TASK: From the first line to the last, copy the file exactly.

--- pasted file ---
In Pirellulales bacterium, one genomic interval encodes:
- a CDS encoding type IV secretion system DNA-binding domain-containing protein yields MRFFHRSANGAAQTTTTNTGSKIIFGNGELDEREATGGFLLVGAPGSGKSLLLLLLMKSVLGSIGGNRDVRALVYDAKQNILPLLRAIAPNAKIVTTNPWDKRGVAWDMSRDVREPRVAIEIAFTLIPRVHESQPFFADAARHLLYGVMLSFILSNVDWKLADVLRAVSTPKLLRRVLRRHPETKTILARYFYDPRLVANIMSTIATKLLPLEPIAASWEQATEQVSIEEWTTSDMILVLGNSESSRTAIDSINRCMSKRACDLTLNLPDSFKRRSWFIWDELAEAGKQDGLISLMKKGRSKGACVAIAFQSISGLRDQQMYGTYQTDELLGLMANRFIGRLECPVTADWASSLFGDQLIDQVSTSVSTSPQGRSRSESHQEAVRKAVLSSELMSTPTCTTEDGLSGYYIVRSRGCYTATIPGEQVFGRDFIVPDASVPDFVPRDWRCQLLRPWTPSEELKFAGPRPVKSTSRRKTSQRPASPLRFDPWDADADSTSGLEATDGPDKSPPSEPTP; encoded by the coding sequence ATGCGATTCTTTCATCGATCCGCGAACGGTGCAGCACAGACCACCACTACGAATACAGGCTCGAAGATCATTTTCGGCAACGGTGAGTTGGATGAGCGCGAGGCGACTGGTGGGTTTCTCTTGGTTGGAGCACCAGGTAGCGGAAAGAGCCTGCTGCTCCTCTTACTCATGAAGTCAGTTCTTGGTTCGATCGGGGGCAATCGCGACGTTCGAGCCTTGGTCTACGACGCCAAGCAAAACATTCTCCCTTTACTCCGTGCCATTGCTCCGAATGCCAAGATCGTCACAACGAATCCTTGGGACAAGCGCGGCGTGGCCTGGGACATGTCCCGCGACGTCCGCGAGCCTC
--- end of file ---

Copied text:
In Pirellulales bacterium, one genomic interval encodes:
- a CDS encoding type IV secretion system DNA-binding domain-containing protein yields MRFFHRSANGAAQTTTTNTGSKIIFGNGELDEREATGGFLLVGAPGSGKSLLLLLLMKSVLGSIGGNRDVRALVYDAKQNILPLLRAIAPNAKIVTTNPWDKRGVAWDMSRDVREPRVAIEIAFTLIPRVHESQPFFADAARHLLYGVMLSFILSNVDWKLADVLRAVSTPKLLRRVLRRHPETKTILARYFYDPRLVANIMSTIATKLLPLEPIAASWEQATEQVSIEEWTTSDMILVLGNSESSRTAIDSINRCMSKRACDLTLNLPDSFKRRSWFIWDELAEAGKQDGLISLMKKGRSKGACVAIAFQSISGLRDQQMYGTYQTDELLGLMANRFIGRLECPVTADWASSLFGDQLIDQVSTSVSTSPQGRSRSESHQEAVRKAVLSSELMSTPTCTTEDGLSGYYIVRSRGCYTATIPGEQVFGRDFIVPDASVPDFVPRDWRCQLLRPWTPSEELKFAGPRPVKSTSRRKTSQRPASPLRFDPWDADADSTSGLEATDGPDKSPPSEPTP; encoded by the coding sequence ATGCGATTCTTTCATCGATCCGCGAACGGTGCAGCACAGACCACCACTACGAATACAGGCTCGAAGATCATTTTCGGCAACGGTGAGTTGGATGAGCGCGAGGCGACTGGTGGGTTTCTCTTGGTTGGAGCACCAGGTAGCGGAAAGAGCCTGCTGCTCCTCTTACTCATGAAGTCAGTTCTTGGTTCGATCGGGGGCAATCGCGACGTTCGAGCCTTGGTCTACGACGCCAAGCAAAACATTCTCCCTTTACTCCGTGCCATTGCTCCGAATGCCAAGATCGTCACAACGAATCCTTGGGACAAGCGCGGCGTGGCCTGGGACATGTCCCGCGACGTCCGCGAGCCTC